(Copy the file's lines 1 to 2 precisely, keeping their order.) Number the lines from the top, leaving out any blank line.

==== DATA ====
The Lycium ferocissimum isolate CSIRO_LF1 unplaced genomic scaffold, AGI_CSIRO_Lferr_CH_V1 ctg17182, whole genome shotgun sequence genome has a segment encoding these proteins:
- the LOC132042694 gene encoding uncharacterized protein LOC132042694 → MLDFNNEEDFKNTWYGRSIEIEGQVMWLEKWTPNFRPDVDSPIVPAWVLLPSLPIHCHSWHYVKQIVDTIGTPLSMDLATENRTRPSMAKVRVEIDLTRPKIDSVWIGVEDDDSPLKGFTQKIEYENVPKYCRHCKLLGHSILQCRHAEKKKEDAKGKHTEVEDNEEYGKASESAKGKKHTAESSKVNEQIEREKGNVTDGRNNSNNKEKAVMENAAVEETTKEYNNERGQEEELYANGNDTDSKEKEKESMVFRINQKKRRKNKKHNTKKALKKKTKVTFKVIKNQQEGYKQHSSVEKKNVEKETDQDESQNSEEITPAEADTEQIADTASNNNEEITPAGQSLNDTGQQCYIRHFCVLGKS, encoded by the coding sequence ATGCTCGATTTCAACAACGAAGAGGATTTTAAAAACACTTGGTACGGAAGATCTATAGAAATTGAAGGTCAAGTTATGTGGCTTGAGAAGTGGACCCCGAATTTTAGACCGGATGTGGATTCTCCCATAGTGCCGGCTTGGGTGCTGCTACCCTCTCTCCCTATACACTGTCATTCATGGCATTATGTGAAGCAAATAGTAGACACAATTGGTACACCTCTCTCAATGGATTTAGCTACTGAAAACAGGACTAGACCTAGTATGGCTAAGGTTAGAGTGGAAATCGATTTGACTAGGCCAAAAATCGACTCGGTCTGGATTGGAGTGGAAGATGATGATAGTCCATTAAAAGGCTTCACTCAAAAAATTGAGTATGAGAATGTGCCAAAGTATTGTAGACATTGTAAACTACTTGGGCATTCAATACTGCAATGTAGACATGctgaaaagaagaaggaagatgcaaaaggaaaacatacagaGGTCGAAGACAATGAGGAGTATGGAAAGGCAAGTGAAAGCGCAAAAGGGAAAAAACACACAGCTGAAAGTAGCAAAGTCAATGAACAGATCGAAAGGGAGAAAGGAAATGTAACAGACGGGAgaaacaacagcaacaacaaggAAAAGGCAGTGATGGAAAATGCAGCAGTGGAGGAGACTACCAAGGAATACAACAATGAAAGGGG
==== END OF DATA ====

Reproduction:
The Lycium ferocissimum isolate CSIRO_LF1 unplaced genomic scaffold, AGI_CSIRO_Lferr_CH_V1 ctg17182, whole genome shotgun sequence genome has a segment encoding these proteins:
- the LOC132042694 gene encoding uncharacterized protein LOC132042694 → MLDFNNEEDFKNTWYGRSIEIEGQVMWLEKWTPNFRPDVDSPIVPAWVLLPSLPIHCHSWHYVKQIVDTIGTPLSMDLATENRTRPSMAKVRVEIDLTRPKIDSVWIGVEDDDSPLKGFTQKIEYENVPKYCRHCKLLGHSILQCRHAEKKKEDAKGKHTEVEDNEEYGKASESAKGKKHTAESSKVNEQIEREKGNVTDGRNNSNNKEKAVMENAAVEETTKEYNNERGQEEELYANGNDTDSKEKEKESMVFRINQKKRRKNKKHNTKKALKKKTKVTFKVIKNQQEGYKQHSSVEKKNVEKETDQDESQNSEEITPAEADTEQIADTASNNNEEITPAGQSLNDTGQQCYIRHFCVLGKS, encoded by the coding sequence ATGCTCGATTTCAACAACGAAGAGGATTTTAAAAACACTTGGTACGGAAGATCTATAGAAATTGAAGGTCAAGTTATGTGGCTTGAGAAGTGGACCCCGAATTTTAGACCGGATGTGGATTCTCCCATAGTGCCGGCTTGGGTGCTGCTACCCTCTCTCCCTATACACTGTCATTCATGGCATTATGTGAAGCAAATAGTAGACACAATTGGTACACCTCTCTCAATGGATTTAGCTACTGAAAACAGGACTAGACCTAGTATGGCTAAGGTTAGAGTGGAAATCGATTTGACTAGGCCAAAAATCGACTCGGTCTGGATTGGAGTGGAAGATGATGATAGTCCATTAAAAGGCTTCACTCAAAAAATTGAGTATGAGAATGTGCCAAAGTATTGTAGACATTGTAAACTACTTGGGCATTCAATACTGCAATGTAGACATGctgaaaagaagaaggaagatgcaaaaggaaaacatacagaGGTCGAAGACAATGAGGAGTATGGAAAGGCAAGTGAAAGCGCAAAAGGGAAAAAACACACAGCTGAAAGTAGCAAAGTCAATGAACAGATCGAAAGGGAGAAAGGAAATGTAACAGACGGGAgaaacaacagcaacaacaaggAAAAGGCAGTGATGGAAAATGCAGCAGTGGAGGAGACTACCAAGGAATACAACAATGAAAGGGG